Lukashenka remarked that if Crimea was an historically Russian territory, then virtually all of Russia itself should be given back to Mongolia and Kazakhstan because it had once been ruled by the Golden Horde
My latest article, co-authored with Belarus specialist Paul Hansbury for Foreign Policy’s Democracy Lab, takes a look at how Belarusian President Aliaksandr Lukashenka (in the article, his name is written using the latin-Russian transliteration, Alexander Lukashenko) has tried to cope with the regional economic fallout of the Ukraine crisis. The article can be found here.
Paul and I describe Lukashenka’s dilemma: heavily dependent on Russia for its security and for much of its prosperity, Belarus cannot stray too far from Russian orbit, and yet its economy is being dragged down by a Russian economy suffering grievous harm from a combination of low oil prices and Western sanctions imposed since Russia’s annexation of Crimea in 2014.
But there is a strong political dimension to this issue too. Russia’s behaviour in Ukraine, and its use of the language of having the right to ‘defend’ not only ‘ethnic Russians’ but ‘Russian speakers’ has spooked the leaders of many post-Soviet countries, especially those of Belarus and Kazakhstan.
(For a masterful analysis of the potential legal and political implications of Russian rhetoric during the Ukraine crisis, see Russian ‘deniable intervention’ in Ukraine: how and why Russia broke the rules, a paper for International Affairs by Professor Roy Allison of St Antony’s College, Oxford.)
For both economic and political reasons, therefore, Minsk appears to be reaching out to Western political and financial institutions, whilst considering and in some cases implementing economic reforms that it has never contemplated before. And although the Ukraine crisis may have been the principal cause of Belarus’s present predicament, it has also helped to make the European Union, Minsk’s principal political partner in the West, more open to a new kind of relationship.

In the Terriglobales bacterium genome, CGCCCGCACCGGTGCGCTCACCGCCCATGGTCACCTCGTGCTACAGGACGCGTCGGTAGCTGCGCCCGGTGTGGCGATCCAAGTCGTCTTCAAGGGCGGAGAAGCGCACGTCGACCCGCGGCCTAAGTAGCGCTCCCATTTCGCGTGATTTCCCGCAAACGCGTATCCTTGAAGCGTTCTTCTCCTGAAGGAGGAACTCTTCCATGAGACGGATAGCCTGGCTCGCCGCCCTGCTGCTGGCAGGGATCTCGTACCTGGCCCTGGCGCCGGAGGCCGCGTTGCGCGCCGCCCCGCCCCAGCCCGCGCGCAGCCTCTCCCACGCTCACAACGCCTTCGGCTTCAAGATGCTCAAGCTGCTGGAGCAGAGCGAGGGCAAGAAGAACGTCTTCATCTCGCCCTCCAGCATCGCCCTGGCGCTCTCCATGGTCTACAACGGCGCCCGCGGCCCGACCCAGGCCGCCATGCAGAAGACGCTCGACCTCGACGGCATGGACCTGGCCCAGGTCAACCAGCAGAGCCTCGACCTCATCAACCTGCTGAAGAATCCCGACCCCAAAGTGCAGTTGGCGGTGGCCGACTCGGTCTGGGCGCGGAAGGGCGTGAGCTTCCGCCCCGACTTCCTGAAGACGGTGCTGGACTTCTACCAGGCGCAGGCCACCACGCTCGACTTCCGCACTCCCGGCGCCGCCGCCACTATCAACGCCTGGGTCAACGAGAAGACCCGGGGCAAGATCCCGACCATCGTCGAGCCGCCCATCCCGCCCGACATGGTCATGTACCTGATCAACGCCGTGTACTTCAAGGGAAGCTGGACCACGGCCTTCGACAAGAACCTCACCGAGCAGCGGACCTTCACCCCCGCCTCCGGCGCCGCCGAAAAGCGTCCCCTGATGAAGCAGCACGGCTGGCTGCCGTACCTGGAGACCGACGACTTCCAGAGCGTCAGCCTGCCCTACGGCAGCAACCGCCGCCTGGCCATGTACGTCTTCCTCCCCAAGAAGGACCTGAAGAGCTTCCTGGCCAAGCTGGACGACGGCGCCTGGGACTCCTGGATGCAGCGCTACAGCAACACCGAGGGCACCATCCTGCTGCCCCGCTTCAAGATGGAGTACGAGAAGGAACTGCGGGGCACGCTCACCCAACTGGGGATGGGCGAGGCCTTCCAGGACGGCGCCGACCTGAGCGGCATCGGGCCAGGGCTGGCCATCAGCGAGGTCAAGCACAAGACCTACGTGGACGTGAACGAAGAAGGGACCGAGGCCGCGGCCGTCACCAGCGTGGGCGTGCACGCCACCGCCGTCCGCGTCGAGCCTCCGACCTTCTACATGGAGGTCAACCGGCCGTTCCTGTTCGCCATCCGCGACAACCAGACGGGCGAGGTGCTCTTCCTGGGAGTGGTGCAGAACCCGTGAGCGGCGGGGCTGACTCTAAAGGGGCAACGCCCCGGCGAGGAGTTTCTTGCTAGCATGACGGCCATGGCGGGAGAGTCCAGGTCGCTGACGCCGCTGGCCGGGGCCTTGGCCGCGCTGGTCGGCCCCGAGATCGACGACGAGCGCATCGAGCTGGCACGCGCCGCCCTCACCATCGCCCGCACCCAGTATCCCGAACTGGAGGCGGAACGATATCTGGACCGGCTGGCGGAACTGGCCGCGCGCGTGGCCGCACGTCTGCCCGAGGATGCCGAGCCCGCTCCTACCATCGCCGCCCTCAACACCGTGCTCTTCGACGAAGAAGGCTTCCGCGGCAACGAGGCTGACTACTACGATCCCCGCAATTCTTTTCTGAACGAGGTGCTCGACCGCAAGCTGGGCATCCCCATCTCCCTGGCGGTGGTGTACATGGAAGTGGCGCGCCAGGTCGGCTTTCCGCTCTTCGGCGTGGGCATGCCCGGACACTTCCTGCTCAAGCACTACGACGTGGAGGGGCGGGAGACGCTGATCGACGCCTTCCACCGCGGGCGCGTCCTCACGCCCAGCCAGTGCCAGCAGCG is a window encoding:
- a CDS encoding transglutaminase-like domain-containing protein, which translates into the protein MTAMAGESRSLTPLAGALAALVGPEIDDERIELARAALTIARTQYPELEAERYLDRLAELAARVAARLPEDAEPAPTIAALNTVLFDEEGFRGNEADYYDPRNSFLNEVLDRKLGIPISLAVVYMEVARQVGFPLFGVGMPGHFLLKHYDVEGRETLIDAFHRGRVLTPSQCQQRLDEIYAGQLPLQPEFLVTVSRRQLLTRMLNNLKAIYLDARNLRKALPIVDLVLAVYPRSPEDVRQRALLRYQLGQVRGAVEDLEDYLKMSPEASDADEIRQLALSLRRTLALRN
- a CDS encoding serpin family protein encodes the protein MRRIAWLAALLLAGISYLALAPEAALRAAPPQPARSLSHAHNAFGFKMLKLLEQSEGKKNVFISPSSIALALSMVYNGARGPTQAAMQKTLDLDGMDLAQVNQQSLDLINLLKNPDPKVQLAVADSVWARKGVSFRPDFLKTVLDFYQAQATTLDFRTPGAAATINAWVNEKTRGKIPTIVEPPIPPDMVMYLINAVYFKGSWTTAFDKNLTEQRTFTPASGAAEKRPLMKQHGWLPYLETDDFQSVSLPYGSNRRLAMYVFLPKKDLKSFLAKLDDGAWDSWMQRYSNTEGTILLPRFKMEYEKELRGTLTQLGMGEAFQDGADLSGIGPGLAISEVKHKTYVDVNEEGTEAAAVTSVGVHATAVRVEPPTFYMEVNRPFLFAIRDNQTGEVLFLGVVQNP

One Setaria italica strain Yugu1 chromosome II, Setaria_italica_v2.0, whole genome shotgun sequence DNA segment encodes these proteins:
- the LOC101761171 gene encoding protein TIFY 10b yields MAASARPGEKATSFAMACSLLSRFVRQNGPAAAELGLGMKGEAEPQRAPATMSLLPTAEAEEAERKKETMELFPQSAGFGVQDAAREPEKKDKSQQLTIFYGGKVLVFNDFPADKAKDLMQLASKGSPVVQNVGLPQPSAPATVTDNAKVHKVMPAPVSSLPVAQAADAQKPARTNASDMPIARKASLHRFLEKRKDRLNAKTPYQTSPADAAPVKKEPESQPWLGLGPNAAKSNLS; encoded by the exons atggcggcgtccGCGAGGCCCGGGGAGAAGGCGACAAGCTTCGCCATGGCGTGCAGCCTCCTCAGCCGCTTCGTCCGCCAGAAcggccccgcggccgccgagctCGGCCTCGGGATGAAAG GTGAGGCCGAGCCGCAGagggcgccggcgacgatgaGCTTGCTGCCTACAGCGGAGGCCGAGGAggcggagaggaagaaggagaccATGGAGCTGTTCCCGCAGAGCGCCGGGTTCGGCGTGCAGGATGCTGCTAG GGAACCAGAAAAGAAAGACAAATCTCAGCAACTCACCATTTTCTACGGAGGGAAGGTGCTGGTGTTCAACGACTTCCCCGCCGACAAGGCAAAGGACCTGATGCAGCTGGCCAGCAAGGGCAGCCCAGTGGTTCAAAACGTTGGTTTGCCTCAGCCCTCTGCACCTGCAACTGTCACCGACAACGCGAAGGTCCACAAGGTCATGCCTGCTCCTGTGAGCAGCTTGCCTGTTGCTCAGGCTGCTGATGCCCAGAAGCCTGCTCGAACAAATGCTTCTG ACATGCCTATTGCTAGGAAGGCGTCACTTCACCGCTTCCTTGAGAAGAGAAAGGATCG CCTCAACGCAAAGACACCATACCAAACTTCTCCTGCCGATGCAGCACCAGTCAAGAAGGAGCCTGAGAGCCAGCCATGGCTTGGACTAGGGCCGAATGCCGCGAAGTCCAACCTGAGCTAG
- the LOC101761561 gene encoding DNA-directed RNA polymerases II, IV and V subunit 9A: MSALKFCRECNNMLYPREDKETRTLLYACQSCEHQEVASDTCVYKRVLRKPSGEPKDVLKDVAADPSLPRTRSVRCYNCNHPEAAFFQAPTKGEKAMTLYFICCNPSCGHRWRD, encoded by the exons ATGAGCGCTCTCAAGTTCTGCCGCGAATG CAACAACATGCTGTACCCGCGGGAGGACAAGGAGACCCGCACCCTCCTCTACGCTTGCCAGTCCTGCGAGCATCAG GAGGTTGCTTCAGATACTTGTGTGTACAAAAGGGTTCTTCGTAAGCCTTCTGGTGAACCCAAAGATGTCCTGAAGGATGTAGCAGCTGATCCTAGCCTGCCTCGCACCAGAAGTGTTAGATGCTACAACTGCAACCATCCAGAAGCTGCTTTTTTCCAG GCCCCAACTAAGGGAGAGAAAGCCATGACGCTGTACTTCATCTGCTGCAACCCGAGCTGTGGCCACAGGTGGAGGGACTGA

Having re-evaluated its Eastern Neighbourhood strategy in November, the European Union is placing greater emphasis on stability, which in the case of Belarus has meant a shift in emphasis from promoting Belarusian democracy, to that of protecting Belarusian statehood.
Grateful for Minsk’s role as a neutral party and host of peace talks in the Ukraine-Russia conflict, and for the Belarusian presidential election in October having passed with less overt repression than in 2010, the EU has dropped economic sanctions on Lukashenka and other senior officials. Belarus has also been able to take advantage of European sanctions on Russia, illustrated by the allegedly ‘Belarusian’ oysters and pineapples appearing on the Russian market.
But things aren’t quite so straightforward when you’re sitting in Minsk. Although Belarus’s economic system, starved of the fruits of Russian growth, is patently not fit for purpose, a twin-track response of internal economic reform coupled with greater diplomatic engagement with the country’s western neighbours also raises twin risks: an unravelling of the economic base of Lukashenka’s rule, combined with an irritable or even angry response from the Kremlin for Minsk’s temerity to improve relations with Western capitals in Moscow’s hour of need (there is, as ever, a competing theory, that Moscow is actually very happy for Belarus to play the role of economic and diplomatic guinea pig).
As we observe in the article, ‘with the status quo of the past two decades looking increasingly unsustainable, some regard his predicament as unenviably similar to that of Mikhail Gorbachev in the 1980s — he is aware that reform is unavoidable, but fearful of its potential consequences.’ It is because of this Gorbachev comparison that Belarusian economist Jaroslav Romanchuk told us that Belarus was facing “Soviet Collapse 2.0”.
Of course, if Russia is any guide to go by – and by no means should people assume that it is – Lukashenka could respond with a variation of Russian analyst Kirill Rogov’s parable of the horse-drawn cart:
Imagine owning a horse-drawn cart: Someone brings you plans to convert it into a car and you promise to “take it into consideration.” At some point, you attach side mirrors, replace the two rear wheels with alloy rims, apply metallic paint to the sideboards and install an air conditioner for the driver. The result is that you have ostensibly achieved 35 percent fulfillment of the plan. The Russian government takes a similar approach.